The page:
On Friday 19 August at around 0900 hours, the official Zimbabwean dollar to USD exchange rate moved up from $498.5334 ZWL per 1 USD to $500.6271 ZWL per 1 USD. The official rate has been steadily climbing for months now but the climb has accelerated ever since the Willing Buyer Willing Seller rate was adopted as the official rate. The rate is now firmly above the $500 ZWL mark as it currently stands at $507.0926 ZWL per 1 USD as of this morning. On the other hand, the unofficial rates have remained somewhat stagnant since the begging of this month when the government stymied them with a letter to ministries.

Despite jingoistic noises being made about the power of gold coins, you should know that it is not true. As we have already pointed out in our analysis of the issue the real reason why unofficial rates have remained the same is that the government has stopped printing RTGS for now. The permanent secretary of Finance issued a directive to various ministries ordering them to stop making wanton payments to suppliers at black market rates essentially stopping unbridled spending in its tracks. Unofficial rates are unlikely to change until September when the government will probably resume printing after their internal audit of ministries is done.

Ministries Internal Audit departments shall carry out a due diligence review exercise on all running and future contracts with special focus on pricing to all payment runs submitted to Treasury as a July 31 and were suspended for funding.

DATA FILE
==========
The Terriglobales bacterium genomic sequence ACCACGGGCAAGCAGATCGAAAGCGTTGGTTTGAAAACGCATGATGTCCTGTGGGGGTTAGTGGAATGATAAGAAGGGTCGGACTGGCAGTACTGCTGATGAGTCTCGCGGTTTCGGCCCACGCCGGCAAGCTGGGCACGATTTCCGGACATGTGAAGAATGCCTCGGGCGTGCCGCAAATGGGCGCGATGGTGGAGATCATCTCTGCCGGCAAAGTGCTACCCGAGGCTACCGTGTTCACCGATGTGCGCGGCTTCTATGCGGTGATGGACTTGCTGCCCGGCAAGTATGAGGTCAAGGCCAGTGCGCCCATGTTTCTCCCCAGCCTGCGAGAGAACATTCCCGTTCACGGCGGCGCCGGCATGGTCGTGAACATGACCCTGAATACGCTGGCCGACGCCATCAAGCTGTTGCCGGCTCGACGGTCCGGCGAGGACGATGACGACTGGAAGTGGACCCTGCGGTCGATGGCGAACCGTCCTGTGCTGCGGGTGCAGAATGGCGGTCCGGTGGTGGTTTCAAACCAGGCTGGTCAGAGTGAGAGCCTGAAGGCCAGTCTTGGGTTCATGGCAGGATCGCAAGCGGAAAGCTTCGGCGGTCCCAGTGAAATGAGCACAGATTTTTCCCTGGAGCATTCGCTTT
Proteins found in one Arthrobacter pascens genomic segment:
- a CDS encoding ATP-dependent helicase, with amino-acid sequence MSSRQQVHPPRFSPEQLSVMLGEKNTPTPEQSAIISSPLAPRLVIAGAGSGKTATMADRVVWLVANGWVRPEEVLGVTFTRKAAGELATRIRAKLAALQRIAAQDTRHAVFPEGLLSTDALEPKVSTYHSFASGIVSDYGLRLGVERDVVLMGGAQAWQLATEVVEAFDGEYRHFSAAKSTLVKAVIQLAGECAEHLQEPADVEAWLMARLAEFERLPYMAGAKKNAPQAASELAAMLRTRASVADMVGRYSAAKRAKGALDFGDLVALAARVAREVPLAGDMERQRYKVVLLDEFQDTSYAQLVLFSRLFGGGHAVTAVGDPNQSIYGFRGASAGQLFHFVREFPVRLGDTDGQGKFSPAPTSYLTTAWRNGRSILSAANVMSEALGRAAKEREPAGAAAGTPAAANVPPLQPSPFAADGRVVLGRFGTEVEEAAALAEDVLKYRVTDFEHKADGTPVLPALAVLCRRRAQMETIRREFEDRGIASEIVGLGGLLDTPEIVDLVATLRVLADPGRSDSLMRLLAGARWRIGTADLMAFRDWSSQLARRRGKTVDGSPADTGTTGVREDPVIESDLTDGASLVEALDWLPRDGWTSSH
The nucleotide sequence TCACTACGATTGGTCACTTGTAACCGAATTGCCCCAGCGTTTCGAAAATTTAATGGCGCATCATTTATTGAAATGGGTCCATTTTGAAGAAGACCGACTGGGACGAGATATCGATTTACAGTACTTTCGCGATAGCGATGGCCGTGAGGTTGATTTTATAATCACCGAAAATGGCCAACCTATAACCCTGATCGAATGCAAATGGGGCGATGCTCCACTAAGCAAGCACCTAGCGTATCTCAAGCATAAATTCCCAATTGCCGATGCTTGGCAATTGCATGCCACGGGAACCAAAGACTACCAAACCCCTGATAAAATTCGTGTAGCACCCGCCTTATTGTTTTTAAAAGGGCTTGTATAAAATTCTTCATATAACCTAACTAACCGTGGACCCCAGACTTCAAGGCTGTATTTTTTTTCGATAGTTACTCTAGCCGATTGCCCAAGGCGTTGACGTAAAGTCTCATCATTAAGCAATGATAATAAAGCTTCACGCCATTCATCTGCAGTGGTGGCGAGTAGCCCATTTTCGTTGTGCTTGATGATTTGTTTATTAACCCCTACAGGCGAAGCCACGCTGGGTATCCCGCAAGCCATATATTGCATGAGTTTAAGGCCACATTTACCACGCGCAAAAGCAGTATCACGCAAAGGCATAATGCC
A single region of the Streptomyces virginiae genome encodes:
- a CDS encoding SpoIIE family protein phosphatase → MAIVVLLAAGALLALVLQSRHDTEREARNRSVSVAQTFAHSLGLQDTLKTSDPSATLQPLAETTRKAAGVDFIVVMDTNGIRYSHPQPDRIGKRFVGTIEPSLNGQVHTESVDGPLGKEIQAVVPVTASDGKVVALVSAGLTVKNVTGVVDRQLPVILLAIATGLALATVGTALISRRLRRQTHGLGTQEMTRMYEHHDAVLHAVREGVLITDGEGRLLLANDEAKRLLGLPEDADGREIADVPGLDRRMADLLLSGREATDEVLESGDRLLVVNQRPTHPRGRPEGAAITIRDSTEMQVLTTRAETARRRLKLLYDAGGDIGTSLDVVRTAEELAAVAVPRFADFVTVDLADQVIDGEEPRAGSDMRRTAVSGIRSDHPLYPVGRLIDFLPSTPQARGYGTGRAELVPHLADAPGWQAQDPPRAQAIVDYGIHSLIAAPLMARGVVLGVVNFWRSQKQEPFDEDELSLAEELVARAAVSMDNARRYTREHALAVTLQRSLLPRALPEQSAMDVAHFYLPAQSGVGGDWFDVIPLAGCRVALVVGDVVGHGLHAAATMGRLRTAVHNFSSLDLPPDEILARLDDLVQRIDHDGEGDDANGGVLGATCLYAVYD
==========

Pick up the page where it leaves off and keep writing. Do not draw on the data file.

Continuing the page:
The due diligence reports for all submitted and suspended payment runs shall be submitted to the secretary of Finance and Economic Development by 2 September, 2022.

Secretary Guvamatanga speaking on the freeze on payments and the ongoing audit

It’s not clear what will happen after the audit is done but the audit will probably reveal the same problems the Auditor General has already outlined in multiple reports each year. The biggest issue will be related party transactions and opaque dealings such as the ones at Cottco where executives make briefcase companies or rope in their friends and family’s companies and fraudulently award them contracts which are inflated. The executives then proceed to split profits with the benefiting company in return for them awarding the company a contract. That is why people at these ministries are happy to pay prices at inflated rates.

Will this stop? Will the government keep the lid on spending forever? That is unlikely to happen. Sooner or later the tap has to be turned on. All the government has to do is to make sure they turn on the tap responsibly. In the meantime, the gap between the official and unofficial rates will hopefully grow smaller and smaller before the two converge. That will eliminate the bulk of the problems our economy is facing. Arbitrage opportunities from the rate have allowed the bigwigs to prosper at the expense of the wider economy. Will the government be able to change this? Only time will tell.

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